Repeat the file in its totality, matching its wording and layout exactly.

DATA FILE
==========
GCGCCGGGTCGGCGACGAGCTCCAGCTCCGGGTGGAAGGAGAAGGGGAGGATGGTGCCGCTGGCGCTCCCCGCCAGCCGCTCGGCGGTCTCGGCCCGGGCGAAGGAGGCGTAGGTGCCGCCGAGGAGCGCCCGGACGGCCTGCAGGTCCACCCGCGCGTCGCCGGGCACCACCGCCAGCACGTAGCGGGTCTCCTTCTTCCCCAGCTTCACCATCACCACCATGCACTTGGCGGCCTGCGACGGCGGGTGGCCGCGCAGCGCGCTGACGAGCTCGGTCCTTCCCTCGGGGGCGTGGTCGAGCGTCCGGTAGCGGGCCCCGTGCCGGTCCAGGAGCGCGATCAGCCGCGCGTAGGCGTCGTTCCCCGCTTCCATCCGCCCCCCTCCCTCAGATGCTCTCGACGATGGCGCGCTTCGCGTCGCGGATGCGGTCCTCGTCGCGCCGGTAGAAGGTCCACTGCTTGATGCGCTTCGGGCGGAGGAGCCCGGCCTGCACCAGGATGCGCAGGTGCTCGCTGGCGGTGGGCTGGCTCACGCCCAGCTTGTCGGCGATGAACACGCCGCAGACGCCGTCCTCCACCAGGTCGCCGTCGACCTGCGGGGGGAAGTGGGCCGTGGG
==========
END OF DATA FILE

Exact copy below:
GCGCCGGGTCGGCGACGAGCTCCAGCTCCGGGTGGAAGGAGAAGGGGAGGATGGTGCCGCTGGCGCTCCCCGCCAGCCGCTCGGCGGTCTCGGCCCGGGCGAAGGAGGCGTAGGTGCCGCCGAGGAGCGCCCGGACGGCCTGCAGGTCCACCCGCGCGTCGCCGGGCACCACCGCCAGCACGTAGCGGGTCTCCTTCTTCCCCAGCTTCACCATCACCACCATGCACTTGGCGGCCTGCGACGGCGGGTGGCCGCGCAGCGCGCTGACGAGCTCGGTCCTTCCCTCGGGGGCGTGGTCGAGCGTCCGGTAGCGGGCCCCGTGCCGGTCCAGGAGCGCGATCAGCCGCGCGTAGGCGTCGTTCCCCGCTTCCATCCGCCCCCCTCCCTCAGATGCTCTCGACGATGGCGCGCTTCGCGTCGCGGATGCGGTCCTCGTCGCGCCGGTAGAAGGTCCACTGCTTGATGCGCTTCGGGCGGAGGAGCCCGGCCTGCACCAGGATGCGCAGGTGCTCGCTGGCGGTGGGCTGGCTCACGCCCAGCTTGTCGGCGATGAACACGCCGCAGACGCCGTCCTCCACCAGGTCGCCGTCGACCTGCGGGGGGAAGTGGGCCGTGGG